To Invest or Not to Invest in 2012

The European debt crisis has proven to be a perfect culprit over the course of the past few years. It abates mildly just when things teeter on the verge of total collapse, yet unerringly returns for more action, as soon as the situation begins to look anywhere better than grim. For both traders and economists, it is unrelentingly difficult to determine what if any lessons can be drawn from this year’s big winners, duds and disappointment, and which of these lessons can help you figure out how to invest intelligently in the coming year.

The vast majority of the world’s current major stock markets this year have season seats in negative territory. Yet there have been instances of funds and individual shares that have performed impressively well in the face of a seemingly insurmountable obstacle of the debt crisis in the euro zone. Will these success stories of investment persist in the year 2012, or will they abate to cede space to other underdogs? Statistics for the year show that almost all of these outperforming funds are either corporate or government bond funds. These funds have typically profited from recurring waves of investor panic. Their futures rose in surges, as riskier assets crumbled and people flocked to safer havens.

Precious Metals funds have been one of the best success stories of the year. Several prolific firms posted more than 22% in futures increases over the year, thriving on the perpetually-rising global inflation rates. Each time high-profile investments such as crude oil or copper faltered, traders dropped all of their holdings and ran to the gilt sector to wait out the crises. Yet, the question remains: will the sector continue to thrive in 2012, or should safe haven-reliant investors look elsewhere?

Many analysts consider that gilts are simply overpriced. They appeared overpriced this year, and with the impressive gains they have built up so far, an investor looking to place money into a safe asset, gilts will simply look too expensive. Both gilts and U.S. Treasury bonds have enjoyed a profitable year-long run on the charts. However, that growth more or less crippled their advancement projections in 2012, as they are already circling their metaphorical ceiling. The lack of sureness over the path Europe’s debt crisis will take in the coming year also makes investments in gilts much more of a gamble than a safe bet.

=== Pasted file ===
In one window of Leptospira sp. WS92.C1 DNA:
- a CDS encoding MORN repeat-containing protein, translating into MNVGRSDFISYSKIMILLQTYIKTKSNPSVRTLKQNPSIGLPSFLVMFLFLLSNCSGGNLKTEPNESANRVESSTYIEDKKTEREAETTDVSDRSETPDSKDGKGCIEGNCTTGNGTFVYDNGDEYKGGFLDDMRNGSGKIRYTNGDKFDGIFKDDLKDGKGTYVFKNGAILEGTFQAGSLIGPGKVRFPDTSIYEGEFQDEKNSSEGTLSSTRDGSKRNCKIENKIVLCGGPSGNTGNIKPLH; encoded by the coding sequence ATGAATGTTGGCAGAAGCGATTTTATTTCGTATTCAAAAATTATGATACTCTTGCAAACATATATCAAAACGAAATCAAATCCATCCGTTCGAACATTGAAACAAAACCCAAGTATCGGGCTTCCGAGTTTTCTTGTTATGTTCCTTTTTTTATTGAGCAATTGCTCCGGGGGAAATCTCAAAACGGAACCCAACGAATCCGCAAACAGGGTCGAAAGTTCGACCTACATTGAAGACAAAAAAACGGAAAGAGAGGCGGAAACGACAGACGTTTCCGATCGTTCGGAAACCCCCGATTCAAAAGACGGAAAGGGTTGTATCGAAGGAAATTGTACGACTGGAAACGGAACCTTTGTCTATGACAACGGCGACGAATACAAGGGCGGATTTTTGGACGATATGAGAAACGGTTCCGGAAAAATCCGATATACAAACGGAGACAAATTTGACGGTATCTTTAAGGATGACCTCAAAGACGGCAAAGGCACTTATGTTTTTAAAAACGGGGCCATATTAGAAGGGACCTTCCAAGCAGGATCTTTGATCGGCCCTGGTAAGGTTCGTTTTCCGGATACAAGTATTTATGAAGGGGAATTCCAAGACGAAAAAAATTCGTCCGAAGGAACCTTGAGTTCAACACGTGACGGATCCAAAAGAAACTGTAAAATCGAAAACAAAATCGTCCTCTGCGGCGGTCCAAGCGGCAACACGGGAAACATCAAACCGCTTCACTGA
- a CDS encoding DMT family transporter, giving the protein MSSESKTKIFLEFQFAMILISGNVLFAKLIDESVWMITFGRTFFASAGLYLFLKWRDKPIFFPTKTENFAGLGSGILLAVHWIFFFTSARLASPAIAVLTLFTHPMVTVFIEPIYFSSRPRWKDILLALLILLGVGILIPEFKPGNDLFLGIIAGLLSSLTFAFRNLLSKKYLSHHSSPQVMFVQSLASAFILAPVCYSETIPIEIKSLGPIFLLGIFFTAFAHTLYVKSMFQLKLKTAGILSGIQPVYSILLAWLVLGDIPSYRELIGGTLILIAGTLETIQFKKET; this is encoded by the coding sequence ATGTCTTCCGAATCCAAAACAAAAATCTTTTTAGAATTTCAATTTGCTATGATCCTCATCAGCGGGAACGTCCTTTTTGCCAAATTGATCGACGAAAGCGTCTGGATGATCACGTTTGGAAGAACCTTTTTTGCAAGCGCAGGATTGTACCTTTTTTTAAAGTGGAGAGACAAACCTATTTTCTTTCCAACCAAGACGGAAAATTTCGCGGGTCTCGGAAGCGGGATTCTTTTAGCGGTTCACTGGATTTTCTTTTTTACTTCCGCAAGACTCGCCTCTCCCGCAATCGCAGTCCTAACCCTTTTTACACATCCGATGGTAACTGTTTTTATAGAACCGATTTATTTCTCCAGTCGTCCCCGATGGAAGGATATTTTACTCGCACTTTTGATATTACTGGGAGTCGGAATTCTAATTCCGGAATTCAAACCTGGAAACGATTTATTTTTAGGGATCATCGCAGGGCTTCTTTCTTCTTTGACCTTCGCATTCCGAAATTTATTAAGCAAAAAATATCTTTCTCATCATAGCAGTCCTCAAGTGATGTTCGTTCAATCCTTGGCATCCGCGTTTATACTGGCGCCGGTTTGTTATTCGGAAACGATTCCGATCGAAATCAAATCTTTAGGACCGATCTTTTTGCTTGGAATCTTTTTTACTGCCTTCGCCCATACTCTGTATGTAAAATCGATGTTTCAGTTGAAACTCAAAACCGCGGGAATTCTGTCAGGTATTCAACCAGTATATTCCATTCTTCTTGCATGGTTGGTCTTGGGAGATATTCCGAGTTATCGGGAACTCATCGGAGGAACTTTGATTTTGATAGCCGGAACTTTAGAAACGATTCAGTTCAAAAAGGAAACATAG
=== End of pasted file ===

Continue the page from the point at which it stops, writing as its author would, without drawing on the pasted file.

Strong, well-established companies with long-proven sustainable earnings are the choice of many economists for the year. Though the developed world likely faces a protracted bout of stalled growth, it also possesses the underlying foundation to sustain a crisis. Companies that yield sustainable dividend growth and earning potential are still present even in these tough economic times.

Some of the most evident well-established sectors that will likely hold their own in 2012 are the food, drink and pharmaceutical sectors, otherwise known as the defensive sectors. These have performed well in the face of the continually unravelling debt crisis in Europe, and there is little in terms of obstacles to suggest a reversal of that path. Defensive sectors exhibit steady growth, rather than strong rallies however, and they provide little opportunity for quick profit. Yet for those who want to commit to a strong and well-rooted investment, pharmaceuticals especially can be a solid base.

Companies manufacturing computer chips have also outperformed this year. The perpetually rising demand for mobile phones, specifically “smarter” mobile phones ensure traders with plenty of growth potential, and make chip makers a wise investment strategy.

Some analysts have been advising people to convert their assets into cash until the market stabilizes itself, and until a cleared path of action becomes evident for the European crisis. Yet the wild fluctuations that most sectors have displayed over the course of the year suggest that those carrying cash may well run the risk of missing out recovery opportunities.

European leaders’ repeated inability to provide the addled region with an apt resolution measure have also instigated massive opportunities to buy into falling equities. Those relying on a more concentrated plan of attack for Europe in the year 2012 may benefit greatly from these investments once the markets begin bouncing back.